Field Guide

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There is no field guide to help identify
the heart’s disappointments or the transient
pleasures to which it failingly adheres. Therefore
have I composed, for both lay and expert reader,
in numbered sections and according to
recurring familial traits, this manual
by which to discriminate the past cause
of sorrow from its present and enduring effect
and to be perused or consulted on this variable journey
of inexplicable sadness, irresolute powers, and yes,
even joy, as on those days, for example, when we
think we have nothing good to offer anyone and wish
only to climb into a wicker basket, close the lid,
and float down river so that we may begin anew
our lives in some fairytale where strangers find us
caught in the reeds of a riverbank and rear us
with love and kindness until we are restored
to a past and identity we never knew we lost
so that even the happy conclusion contains within it
the history of prior grief that must now be acknowledged.
So the point of the journey down river, like any story,
is to learn how to go in circles, round and round. Pain and joy
are cosmic I read somewhere and, not being a metaphysician,
did not understand though I think it has to do with
the river that circles and has no beginning or end.
Where are the numbers, you are asking. Where
are the sections. I know I put them here somewhere.
They exist, but like any order is subject to sudden
derangement and thus will require not only solicitude
but also some active reconstruction. For this,
recall, is a real-life story in the form of a field guide
that I am writing and you, impatient reader, who wants
only climax and denouement, who wants everything
explained in act three of the play, will have to reference
the healthy index I have embedded here. Conferre:
longing, resentment, anger, lust, helplessness, guilt, etc.
Therefore, a field guide for every species of marriage
you can think of, body wedded to body, body wedded
to nature. You can pull it out of your pocket on summer days
when, should you have them, your children are drawing
on the driveway with chalk the color of the sky, mourning doves
coo, and the dirty Styrofoam cup blown onto your yard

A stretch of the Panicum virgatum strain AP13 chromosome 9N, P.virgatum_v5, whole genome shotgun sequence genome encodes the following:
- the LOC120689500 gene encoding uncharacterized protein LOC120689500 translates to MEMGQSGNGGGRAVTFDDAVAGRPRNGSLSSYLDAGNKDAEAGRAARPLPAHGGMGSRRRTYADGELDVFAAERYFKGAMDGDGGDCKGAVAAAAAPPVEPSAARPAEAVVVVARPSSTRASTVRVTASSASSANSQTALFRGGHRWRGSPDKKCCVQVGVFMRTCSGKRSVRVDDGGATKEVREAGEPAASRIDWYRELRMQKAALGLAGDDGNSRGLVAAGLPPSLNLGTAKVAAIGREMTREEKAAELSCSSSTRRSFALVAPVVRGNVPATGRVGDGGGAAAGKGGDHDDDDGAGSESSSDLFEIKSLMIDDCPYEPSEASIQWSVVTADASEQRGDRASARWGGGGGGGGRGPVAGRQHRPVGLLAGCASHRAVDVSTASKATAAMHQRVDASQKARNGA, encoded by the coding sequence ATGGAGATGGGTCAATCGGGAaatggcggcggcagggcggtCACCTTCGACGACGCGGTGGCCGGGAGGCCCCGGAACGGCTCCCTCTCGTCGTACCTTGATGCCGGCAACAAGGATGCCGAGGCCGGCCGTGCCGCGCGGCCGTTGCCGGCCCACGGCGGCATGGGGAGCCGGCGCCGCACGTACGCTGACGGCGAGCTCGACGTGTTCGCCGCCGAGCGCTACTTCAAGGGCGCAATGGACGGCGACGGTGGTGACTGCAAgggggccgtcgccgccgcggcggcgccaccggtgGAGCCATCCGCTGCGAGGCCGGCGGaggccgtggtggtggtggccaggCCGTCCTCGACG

represents an apt metaphor for the almost unnatural
craving in your body that cannot be satisfied or destroyed,
which is what you feel sitting across from your beloved
as the light sifts between you onto the deck table
and the glass of wine you hold up is the pane
through which you see, no, not his or her face, but the past
condensing into so many other faces, layered and jelled,
that were once objects of desire and had the power
to betray and disappoint, and then getting angry
with an unjustifiable urge to annihilate the one person
who has given you some sense of belonging, you find
you are unsure what story you are living—
a romance plot or a revenge plot—and you consult
your handy field guide index which will direct you
to the story of Medea who well knew that love is a net
of flesh in which we are already caught and,
like a wound, makes a tear in us where the wind
might enter, and thus did Medea revenge herself
against Jason, and also on her own passions
that they would no longer hunt her down, which is why
I have inserted a picture of a deer next to the story of Medea
in the field guide so that when you think of her
you might see not only the blood of revenge
but the deer’s startled eyes of fear and think no more
of Medea but be reminded of those lines from Auden’s poem
that I loved as a child yet never quite comprehended
about the sadness of the creatures and feeling pity
for the limits and the lack set in their finished features
though I am all too familiar now with what it means
to hunger and be anonymous, for love to be suited
to the intricate ways of guilt. To name is to know
and my field guide aims to provide a concrete
yet universal reference for all the vagaries of feeling
so that when you weep uncontrollably on reading its contents
and your beloved leans forward from across the table
with concern and asks what on earth is the matter
you can show this field guide and though he or she may look up
bewildered at the blank pages you have handed over
you can say, without knowing exactly what you mean,
but having consulted the field guide with great care,
pain and joy are cosmic and I am journeying on a river,
that goes round and round like this table between us
and I have nothing good to offer you and everything
I do offer is wrong somehow or marked with
my wrongness and I am undeserving of all love
because like Medea I am caught in a revenge plot
against my own passions and thus cannot distinguish
between rage against myself in self-loathing and rage
against my beloved for having won from me this dispensation
to love or betray or disappoint and I am waiting
to be restored to a past that I did not know I had lost
but for which I have spent a lifetime grieving.
At this admission your beloved will likely
lift your face up by the chin and, combing light
through your hair, kiss you and you will not greet this moment
with distrust or skepticism because you can recite,
almost from memory, the many keywords
indexed under the letter “s” in your field guide
as well as their conflicting definitions and so realize
that there are times when sentiment is the only measure
of sincerity and that you must lift your head
with shame and receive the kiss that means everything
yet corrects nothing, for having studied the field guide
of the heart’s disappointments and transient pleasures
you know that all species of marriage, whether of the body
to body or the body to nature, are a romance
whose minor tragedies conclude in rites of forgiveness.